My wife has accused me of being addicted to the mobile phone. She, therefore, ensures that our daughter watches YouTube videos via Chromecast on the television. She is determined to make sure she doesn’t get hooked to mobile phones early on in life. It’s inevitable I say, but she’s fighting to keep this menace away from her daughter as long as she can.
My search to quit this addiction, online has led me to various resources. There was writing by Seth Godin, Cal Newport, Brett McKay and Ryan Holiday that contributed to ideas. There is also a r/nosurf sub-Reddit that addresses this issue.
I tried deleting the applications from my phone – Facebook, Instagram and Twitter. I didn’t stay off these for long, ending up installing them again almost instantaneously.
Before, I share my reading about this topic, let me share my current status. I have switched off all notifications except for phone and SMS. I have removed Facebook, LinkedIn and Instagram from my phone. I access them only on my laptop at home. I was able to hold this for about a week now.
I was listening to Peter Attia’s podcast, The Drive with Ryan Holiday today. Holiday, answering a question on how the connected life has affected our life, says that we reached a right about place in 2010 and then went overboard. He says that there was a time when we used social media just enough and then went over. Attia likens it to a tuning issue that went to the max setting after passing the optimum level. The max setting makes sense for some people but not for all the people in the world.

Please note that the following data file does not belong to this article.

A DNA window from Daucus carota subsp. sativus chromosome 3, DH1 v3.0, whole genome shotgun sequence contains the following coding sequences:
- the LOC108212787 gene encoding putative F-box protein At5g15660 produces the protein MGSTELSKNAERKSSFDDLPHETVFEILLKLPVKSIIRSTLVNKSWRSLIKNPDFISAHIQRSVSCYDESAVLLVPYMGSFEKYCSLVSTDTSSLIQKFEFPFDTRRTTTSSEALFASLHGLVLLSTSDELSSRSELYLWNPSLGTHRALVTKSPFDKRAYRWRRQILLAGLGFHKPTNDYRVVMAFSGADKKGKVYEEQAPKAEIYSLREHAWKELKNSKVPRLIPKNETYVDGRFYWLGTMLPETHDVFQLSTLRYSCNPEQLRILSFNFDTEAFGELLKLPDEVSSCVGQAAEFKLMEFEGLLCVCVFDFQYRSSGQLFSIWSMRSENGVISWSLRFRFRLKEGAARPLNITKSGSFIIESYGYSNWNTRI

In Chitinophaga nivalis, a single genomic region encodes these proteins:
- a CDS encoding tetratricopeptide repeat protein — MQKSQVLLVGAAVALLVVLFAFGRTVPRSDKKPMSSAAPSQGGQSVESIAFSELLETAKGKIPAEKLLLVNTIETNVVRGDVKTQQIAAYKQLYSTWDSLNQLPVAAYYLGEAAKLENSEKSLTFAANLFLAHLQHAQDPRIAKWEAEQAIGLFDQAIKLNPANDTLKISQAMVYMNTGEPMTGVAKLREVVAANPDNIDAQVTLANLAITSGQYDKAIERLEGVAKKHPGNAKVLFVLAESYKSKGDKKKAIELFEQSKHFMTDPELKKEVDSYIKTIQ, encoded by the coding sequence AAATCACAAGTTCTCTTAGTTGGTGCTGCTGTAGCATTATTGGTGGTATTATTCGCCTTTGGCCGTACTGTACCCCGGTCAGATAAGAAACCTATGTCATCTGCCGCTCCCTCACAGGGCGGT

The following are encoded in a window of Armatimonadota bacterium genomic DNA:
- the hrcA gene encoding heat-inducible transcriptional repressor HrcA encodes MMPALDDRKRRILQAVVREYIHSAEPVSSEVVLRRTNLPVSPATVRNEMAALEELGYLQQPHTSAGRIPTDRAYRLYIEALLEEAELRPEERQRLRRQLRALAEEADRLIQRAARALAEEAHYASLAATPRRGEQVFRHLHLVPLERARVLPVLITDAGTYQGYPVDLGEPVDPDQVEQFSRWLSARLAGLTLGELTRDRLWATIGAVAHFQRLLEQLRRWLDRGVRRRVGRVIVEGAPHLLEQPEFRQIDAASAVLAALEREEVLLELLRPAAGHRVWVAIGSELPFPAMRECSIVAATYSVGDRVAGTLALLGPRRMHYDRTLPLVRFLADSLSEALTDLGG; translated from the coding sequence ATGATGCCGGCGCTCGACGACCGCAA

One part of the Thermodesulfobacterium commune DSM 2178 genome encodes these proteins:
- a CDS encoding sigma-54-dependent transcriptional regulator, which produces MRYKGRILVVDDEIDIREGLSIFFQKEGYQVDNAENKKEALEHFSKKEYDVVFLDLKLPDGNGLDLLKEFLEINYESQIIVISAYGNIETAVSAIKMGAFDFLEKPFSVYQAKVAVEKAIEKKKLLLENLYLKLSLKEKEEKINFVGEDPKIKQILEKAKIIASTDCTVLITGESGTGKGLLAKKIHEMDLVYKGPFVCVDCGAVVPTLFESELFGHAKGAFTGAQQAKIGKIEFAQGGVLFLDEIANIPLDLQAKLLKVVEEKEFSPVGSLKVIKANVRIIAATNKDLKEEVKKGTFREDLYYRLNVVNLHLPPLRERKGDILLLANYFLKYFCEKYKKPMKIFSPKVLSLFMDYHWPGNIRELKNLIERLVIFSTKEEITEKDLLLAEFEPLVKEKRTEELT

Further along the podcast, he talks about he keeps his smart phone in the other room and does not pick it up until almost after lunch. It makes for productive mornings and he lets people know that phone, SMS and email are the best way to reach him. Just earlier, he has read a comprehensive blog post about spending less time on the phone. Following one of the suggestions there, I am planning to move both of our smart phones out of our bedroom tonight.
Seth Godin also wrote a blog post today about that thing in your pocket that has an infinite options that are much better than what you’re doing right now. The idea is to prioritize what you have to do right now.
I have written earlier on the blog here about Cal Newport’s work on how social media has been designed to be addictive here. Brett McKay had called to build a Social Internet instead of being addicted to Social Media. Om Malik called for a decade of self-control. So, I’ve started on my own little journey. What about you?
I’ve written here earlier about Cal Newport and his book, Digital Minimalism. The book calls for lower if not zero use of social media. In the post, he shares an article published in The Atlantic, titled, “The Dark Psychology of Social Networks.” by Jonathan Haidt and Tobias Rose-Stockwell.
Whereas Newport suggests zero to no social media use, Haidt and Rose-Stockwell call for regulation on the part of social media companies. Newport thinks this is highly unlikely as this implies a direct hit at their bottom line.